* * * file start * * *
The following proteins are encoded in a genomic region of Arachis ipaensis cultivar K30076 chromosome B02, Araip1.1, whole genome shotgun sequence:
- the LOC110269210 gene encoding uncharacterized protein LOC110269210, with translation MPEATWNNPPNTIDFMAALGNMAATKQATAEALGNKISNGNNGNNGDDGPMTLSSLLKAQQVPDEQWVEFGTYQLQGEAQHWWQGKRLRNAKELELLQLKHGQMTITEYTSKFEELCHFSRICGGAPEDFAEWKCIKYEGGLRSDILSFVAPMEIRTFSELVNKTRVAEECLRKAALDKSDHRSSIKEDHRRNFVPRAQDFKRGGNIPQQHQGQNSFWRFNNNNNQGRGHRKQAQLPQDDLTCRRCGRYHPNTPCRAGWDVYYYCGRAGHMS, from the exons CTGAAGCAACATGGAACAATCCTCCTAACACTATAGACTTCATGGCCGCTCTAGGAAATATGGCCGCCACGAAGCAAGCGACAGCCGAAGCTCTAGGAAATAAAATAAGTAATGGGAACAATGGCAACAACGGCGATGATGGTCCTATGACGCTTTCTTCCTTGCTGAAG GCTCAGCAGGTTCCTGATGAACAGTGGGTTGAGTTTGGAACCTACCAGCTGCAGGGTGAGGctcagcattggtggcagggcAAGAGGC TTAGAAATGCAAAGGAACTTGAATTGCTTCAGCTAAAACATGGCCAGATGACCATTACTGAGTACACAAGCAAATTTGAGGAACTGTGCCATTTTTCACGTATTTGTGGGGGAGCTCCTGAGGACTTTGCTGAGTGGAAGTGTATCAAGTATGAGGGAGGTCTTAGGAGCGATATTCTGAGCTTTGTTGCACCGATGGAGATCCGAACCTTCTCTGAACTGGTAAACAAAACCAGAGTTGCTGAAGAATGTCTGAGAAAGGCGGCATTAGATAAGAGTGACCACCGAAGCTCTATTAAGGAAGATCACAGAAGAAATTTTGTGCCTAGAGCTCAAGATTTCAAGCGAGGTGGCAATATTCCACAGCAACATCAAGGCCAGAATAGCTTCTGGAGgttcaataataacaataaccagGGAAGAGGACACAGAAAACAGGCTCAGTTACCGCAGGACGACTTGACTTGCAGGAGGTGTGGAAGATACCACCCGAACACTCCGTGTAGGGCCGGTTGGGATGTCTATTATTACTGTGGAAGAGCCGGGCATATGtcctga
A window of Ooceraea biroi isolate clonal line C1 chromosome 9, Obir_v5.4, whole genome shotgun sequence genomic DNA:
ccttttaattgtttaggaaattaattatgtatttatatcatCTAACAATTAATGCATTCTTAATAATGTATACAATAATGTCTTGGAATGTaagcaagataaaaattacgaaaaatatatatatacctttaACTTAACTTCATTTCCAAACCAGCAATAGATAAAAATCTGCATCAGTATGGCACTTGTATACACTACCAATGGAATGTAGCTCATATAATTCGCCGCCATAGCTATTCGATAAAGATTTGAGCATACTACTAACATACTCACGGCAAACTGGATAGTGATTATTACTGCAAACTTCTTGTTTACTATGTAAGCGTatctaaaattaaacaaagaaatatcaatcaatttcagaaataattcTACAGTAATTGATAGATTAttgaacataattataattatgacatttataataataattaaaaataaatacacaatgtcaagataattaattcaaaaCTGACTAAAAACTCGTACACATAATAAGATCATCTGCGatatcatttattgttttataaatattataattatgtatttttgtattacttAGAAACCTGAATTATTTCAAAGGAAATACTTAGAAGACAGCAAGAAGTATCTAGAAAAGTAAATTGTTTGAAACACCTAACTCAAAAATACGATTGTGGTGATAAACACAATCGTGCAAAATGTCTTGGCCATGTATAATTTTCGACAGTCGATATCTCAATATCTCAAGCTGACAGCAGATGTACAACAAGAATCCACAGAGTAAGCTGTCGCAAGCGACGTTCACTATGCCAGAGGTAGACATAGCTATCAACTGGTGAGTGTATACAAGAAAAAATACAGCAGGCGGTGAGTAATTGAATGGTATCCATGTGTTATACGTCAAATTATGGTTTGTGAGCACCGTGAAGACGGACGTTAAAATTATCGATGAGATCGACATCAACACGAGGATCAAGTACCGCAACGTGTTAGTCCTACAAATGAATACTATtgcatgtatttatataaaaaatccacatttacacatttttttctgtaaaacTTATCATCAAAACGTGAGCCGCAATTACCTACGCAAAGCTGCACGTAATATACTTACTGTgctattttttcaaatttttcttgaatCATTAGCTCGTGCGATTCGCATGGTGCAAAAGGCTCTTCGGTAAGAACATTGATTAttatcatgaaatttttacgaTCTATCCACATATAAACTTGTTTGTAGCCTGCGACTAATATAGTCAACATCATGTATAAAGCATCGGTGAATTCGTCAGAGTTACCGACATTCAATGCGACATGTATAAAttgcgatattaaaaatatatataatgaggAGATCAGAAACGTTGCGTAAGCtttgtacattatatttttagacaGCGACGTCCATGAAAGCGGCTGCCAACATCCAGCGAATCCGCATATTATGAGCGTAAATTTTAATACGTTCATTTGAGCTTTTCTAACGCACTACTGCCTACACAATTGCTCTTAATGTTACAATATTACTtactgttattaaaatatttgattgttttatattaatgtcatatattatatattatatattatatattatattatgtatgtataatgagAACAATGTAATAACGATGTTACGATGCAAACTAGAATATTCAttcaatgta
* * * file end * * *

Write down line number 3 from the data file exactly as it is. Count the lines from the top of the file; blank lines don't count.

A window of Ooceraea biroi isolate clonal line C1 chromosome 9, Obir_v5.4, whole genome shotgun sequence genomic DNA: